Little May | Careers Talk AUS
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Interview – Liz Drummond

“Listen to what people have to say about “what it takes” to be in the music industry, absorb it all, but don’t believe any of it. No one has the key to your gift and your success, but you (even if they seem older and wiser)”

What inspired you to want to become a musician? 

I’ve always had a deep love of music ever since I was little. My parents would always be playing a lot of music in the house. Bands like Led Zeppelin, Pink Floyd and Creedence Clearwater Revival were early influences.

When the Internet arrived, I started to listen to and collect a lot of new and old music. I didn’t play any musical instruments until I was about 17 when I picked up the guitar. My brother played since he was 9 so I think that was a big influence for me. I didn’t sing to anyone until I was 21, so that was something that came “later” for me.

What music related activities did you participate in whilst you were at school to build your career and who inspired you through your schooling years to explore your passion for music?

I actually didn’t do music at school. I think there is a common misconception that you need to do music at school to become a musician.  I was victim to that thought – which made me think I wasn’t eligible and perhaps not worthy enough to do music as a subject. By Year 10 when I moved to a new school, I felt like it was too late for me to be considered a musician, that it was “too late” to learn.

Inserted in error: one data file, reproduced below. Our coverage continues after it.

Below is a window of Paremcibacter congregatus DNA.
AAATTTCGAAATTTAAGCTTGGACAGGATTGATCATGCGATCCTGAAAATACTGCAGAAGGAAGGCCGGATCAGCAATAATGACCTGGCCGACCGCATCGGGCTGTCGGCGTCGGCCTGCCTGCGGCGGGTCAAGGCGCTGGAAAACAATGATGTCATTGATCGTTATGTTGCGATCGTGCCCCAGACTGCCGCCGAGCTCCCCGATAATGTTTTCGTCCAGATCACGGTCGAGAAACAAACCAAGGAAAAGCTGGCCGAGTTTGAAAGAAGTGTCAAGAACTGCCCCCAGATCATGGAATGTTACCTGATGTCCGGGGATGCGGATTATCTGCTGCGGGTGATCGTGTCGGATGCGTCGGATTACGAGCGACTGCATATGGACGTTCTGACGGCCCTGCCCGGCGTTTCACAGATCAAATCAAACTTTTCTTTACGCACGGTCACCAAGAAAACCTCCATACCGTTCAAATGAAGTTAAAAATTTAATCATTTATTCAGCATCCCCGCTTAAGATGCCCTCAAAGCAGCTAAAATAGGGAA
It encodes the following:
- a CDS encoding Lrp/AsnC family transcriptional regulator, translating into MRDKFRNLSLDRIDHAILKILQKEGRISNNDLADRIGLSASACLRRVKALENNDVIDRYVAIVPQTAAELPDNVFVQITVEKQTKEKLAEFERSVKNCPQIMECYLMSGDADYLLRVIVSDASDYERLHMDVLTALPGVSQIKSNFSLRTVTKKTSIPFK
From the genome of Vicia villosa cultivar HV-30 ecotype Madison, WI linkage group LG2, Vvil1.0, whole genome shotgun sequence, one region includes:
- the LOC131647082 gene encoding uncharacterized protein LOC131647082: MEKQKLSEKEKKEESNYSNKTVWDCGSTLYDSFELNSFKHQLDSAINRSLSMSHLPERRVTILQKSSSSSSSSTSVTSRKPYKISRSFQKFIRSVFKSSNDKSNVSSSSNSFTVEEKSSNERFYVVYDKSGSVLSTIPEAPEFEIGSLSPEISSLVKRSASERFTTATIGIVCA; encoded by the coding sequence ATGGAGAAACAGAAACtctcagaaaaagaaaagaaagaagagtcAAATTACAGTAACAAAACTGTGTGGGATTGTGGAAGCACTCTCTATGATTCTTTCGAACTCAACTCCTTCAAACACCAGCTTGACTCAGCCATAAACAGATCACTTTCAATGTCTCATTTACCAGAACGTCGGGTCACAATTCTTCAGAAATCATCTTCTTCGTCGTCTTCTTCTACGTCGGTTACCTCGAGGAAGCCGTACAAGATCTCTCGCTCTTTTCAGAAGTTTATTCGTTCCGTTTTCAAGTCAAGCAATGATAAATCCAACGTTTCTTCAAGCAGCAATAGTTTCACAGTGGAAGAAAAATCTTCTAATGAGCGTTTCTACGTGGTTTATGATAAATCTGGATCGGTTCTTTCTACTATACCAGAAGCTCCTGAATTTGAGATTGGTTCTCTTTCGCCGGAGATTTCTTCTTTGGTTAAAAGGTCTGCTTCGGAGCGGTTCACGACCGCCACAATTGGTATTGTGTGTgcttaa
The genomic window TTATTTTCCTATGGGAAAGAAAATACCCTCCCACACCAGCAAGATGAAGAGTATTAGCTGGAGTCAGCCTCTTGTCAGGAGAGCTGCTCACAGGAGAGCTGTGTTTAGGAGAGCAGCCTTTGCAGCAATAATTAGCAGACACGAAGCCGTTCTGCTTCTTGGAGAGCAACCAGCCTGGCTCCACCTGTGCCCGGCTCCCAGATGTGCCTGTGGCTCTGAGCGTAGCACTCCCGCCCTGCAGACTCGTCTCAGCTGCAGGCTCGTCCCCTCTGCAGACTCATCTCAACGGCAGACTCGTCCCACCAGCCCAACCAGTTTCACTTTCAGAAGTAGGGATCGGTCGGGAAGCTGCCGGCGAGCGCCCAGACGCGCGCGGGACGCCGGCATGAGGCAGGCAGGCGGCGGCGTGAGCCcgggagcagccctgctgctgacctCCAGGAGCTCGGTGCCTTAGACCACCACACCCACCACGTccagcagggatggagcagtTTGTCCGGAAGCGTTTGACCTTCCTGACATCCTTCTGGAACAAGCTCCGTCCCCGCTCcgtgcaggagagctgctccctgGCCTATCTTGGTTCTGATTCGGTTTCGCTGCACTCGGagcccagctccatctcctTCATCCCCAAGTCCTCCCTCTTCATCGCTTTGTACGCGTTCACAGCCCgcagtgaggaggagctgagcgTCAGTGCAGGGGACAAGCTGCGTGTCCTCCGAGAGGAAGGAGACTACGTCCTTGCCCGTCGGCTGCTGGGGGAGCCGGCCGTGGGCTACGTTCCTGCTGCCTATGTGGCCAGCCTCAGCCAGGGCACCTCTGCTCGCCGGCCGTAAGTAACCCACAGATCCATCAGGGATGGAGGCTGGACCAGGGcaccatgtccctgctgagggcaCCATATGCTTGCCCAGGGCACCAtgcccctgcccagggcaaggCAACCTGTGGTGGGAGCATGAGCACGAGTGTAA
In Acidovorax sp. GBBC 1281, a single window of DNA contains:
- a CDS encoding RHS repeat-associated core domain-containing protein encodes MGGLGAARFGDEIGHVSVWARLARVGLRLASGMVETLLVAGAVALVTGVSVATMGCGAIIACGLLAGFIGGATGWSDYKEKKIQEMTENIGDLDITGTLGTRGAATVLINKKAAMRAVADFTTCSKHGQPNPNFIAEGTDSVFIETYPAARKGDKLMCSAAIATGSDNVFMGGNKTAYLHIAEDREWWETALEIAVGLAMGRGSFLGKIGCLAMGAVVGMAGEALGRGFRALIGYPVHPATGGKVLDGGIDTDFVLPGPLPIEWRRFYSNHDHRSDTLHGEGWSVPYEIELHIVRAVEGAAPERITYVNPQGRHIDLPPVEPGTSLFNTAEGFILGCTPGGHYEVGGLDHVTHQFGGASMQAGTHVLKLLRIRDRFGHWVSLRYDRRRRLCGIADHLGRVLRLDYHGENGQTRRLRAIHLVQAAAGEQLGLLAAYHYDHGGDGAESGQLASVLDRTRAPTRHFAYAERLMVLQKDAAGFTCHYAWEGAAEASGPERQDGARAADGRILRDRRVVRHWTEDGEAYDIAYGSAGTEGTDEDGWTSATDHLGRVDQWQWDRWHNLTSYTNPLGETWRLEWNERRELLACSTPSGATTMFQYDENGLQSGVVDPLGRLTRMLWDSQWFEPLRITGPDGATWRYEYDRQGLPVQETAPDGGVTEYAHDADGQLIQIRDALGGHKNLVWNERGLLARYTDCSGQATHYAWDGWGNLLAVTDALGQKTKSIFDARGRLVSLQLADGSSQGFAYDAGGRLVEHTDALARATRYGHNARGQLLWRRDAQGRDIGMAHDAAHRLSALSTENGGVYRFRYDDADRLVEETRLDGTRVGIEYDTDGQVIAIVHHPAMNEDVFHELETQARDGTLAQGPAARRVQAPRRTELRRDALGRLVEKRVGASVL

A lot of people had said “the older you get the harder it is to learn”. Which I realised was bull – for me it just depended on my level of passion and drive. I developed a quiet obsession with music, and everything that came with it. I felt it was a secret place I could go to to feel ok with feeling “wrong”, or different. This culture and the subcultures of music; they slowly and unknowingly became a part of my identity and my career path. I didn’t plan to be a musician – I just did it because I loved it so much.

Both Hannah (lead singer in Little May) and I went to the same school; neither of us studied music.  Our love of music grew outside of school, and it became more of a lifestyle for us as we moved out of school.  By year 12 I think music was becoming a pretty integral part of my identity. Not on the outside, but on the inside.

From there on, I felt drawn to people who were artistic, the “weirdos”, the people who saw themselves as “outsiders”.  My school was quite a music-oriented school, although I didn’t participate in any music lessons, I had a lot of friends who were musicians and in bands. Whilst I often wish I had learnt how to play guitar or sing “properly” from a young age – I wonder if I had, would I have a completely different identity and style as a musician?

Once you completed school, what were the steps you took to pursue your profession?

When I finished school I was completely lost and I had no drive for a long time. My drive for music wasn’t even clear to me – I just absorbed a lot. I listened, I started playing guitar more. When I left school I wanted to be a journalist. I didn’t really though – I just thought that’s one of the only things I thought I could do. I was not an academic type – but I loved English and anything artistic.

After a year of working random jobs and feeling lost, I started a Bachelor of Arts in Media at Macquarie University in 2010. I also started working as a nanny and in childcare centres, which I liked. I still felt lost for a long time. I didn’t finish my degree, I still haven’t finished my degree, and if I’m honest, I didn’t really learn much. I wasn’t interested in it.

In 2011 I started playing 3-hour covers gigs with a friend in Bathurst, which I played most weekends. I played guitar for her while she sang. It was a great driving force for me to get my confidence up, to get better at guitar and to know how to play a gig and set up a PA System. I had never done that before. When we formed Little May in 2011, I bought my own PA system and an interface, we bought microphones and mic stands so we could rehearse, and do covers gigs and record our own demos on GarageBand.